For the less-is-more crowd, Michael Bungay Stanier devotes a whole book to the most important seven questions he thinks you need (The Coaching Habit: Say Less, Ask More, and Change the Way You Lead Forever*). These questions are: What’s on your mind? And what else? What’s the real challenge for you here? What do you want? How can I help? What are you saying no to? What was most useful for you?

 

Lists of Things to Say in Awkward Situations By Paula Rizzo Though not the broadest, deepest repository, Rizzo’s quick cheat sheet is a reminder that you don’t have to know what to say or invent verbiage from scratch. There’s a five-point learning loop here: 1) Ask your nearest search engine….What do I say to someone who has cancer? What can I talk about at dinner parties? 2) Prepare yourself in advance with options. 3) Practice in advance. 4) Use the exact words. 5) Notice the response and evaluate for future use or adjustments.

 

My templates for you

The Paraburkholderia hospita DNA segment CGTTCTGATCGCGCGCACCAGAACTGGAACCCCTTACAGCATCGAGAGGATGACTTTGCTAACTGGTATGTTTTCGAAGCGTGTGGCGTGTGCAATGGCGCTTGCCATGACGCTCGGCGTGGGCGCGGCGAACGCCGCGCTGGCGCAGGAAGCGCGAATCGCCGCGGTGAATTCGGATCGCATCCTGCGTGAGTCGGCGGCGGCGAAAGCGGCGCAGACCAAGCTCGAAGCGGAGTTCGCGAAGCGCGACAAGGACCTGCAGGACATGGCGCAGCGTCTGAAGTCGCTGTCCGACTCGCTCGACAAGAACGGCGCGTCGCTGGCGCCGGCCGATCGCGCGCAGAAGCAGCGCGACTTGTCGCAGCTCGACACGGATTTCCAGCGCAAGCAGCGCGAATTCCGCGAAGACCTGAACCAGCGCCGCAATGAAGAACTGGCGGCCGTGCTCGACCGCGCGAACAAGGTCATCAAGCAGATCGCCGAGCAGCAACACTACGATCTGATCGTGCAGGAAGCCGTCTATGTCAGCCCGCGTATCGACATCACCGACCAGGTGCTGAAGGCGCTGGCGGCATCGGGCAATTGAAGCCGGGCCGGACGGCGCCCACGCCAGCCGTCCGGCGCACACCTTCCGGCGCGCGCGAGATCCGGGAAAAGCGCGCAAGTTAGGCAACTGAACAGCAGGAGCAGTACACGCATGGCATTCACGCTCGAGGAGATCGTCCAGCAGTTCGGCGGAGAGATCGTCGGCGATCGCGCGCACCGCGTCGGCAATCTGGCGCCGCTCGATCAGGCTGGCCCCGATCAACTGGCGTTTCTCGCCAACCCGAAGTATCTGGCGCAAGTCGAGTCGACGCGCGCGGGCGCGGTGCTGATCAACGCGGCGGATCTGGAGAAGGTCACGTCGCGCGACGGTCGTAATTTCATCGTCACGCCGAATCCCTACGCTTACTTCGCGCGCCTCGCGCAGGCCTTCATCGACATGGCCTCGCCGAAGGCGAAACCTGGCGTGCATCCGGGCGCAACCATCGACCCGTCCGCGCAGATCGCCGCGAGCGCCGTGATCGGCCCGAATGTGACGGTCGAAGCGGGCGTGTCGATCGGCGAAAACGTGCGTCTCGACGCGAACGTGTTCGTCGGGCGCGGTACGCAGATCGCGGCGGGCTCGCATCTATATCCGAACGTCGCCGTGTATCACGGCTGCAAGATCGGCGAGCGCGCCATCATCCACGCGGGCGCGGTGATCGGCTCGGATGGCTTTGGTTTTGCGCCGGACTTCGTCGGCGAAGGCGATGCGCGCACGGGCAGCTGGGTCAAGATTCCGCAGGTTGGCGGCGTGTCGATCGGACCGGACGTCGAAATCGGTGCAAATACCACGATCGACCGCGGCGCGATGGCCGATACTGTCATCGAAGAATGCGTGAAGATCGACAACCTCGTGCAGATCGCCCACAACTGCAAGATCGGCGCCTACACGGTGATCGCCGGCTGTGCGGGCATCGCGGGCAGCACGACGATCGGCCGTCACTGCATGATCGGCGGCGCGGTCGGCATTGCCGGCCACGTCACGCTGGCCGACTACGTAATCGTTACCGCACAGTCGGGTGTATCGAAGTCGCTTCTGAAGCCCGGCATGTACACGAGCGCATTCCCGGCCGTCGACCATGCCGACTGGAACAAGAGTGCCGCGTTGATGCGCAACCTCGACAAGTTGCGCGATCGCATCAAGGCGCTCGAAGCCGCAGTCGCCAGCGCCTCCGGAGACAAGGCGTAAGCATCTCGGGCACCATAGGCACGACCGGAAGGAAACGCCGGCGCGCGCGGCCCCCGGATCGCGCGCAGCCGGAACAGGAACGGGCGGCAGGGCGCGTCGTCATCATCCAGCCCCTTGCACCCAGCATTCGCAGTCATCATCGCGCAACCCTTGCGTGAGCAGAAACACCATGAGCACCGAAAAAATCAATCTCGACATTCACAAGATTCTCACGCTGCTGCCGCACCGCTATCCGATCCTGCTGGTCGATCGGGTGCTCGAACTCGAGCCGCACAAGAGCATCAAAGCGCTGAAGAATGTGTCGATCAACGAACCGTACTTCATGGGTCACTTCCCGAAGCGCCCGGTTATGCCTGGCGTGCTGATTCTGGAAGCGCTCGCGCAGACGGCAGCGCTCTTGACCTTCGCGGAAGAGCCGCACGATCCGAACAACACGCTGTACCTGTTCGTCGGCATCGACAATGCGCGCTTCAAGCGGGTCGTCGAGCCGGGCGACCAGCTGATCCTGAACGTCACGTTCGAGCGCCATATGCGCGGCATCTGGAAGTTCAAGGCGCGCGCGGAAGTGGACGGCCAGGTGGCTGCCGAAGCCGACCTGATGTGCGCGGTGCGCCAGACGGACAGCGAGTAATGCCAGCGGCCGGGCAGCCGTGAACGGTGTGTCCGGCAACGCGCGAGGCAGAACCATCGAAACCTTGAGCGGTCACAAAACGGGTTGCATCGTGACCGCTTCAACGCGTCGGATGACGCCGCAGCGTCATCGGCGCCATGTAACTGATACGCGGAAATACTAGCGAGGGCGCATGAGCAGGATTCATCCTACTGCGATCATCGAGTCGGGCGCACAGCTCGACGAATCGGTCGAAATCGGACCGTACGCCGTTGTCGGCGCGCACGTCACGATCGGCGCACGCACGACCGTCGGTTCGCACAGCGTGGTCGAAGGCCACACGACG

Finally, here are links to a few of the templates I have posted online based on my 30 years in the small business world.

 

In review

  • There’s no need to re-invent the wheel when it comes to tricky or intimidating communication situations.

  • Instead, remember it’s okay to get help, including the help that is copying and borrowing the exact words and templates of experts.

  • Copying others is wired into us. Activate it consciously for your purposes, keeping in mind the success of the apprentice system. Mimic the masters until something seeps into your bones. Then you can make it your own.

  • Need the right words, phrases, or scripts? They’re as close as your nearest search engine. It’s that simple.

  • Learn on purpose with this 5-point system: 1) Research what you want to know for a particular situation. 2) Prepare options in advance that you can remember and feel comfortable using. 3) Practice those options. 4) Use them to the best of your ability in the actual situation. 5) Notice the response of others, evaluate, adjust.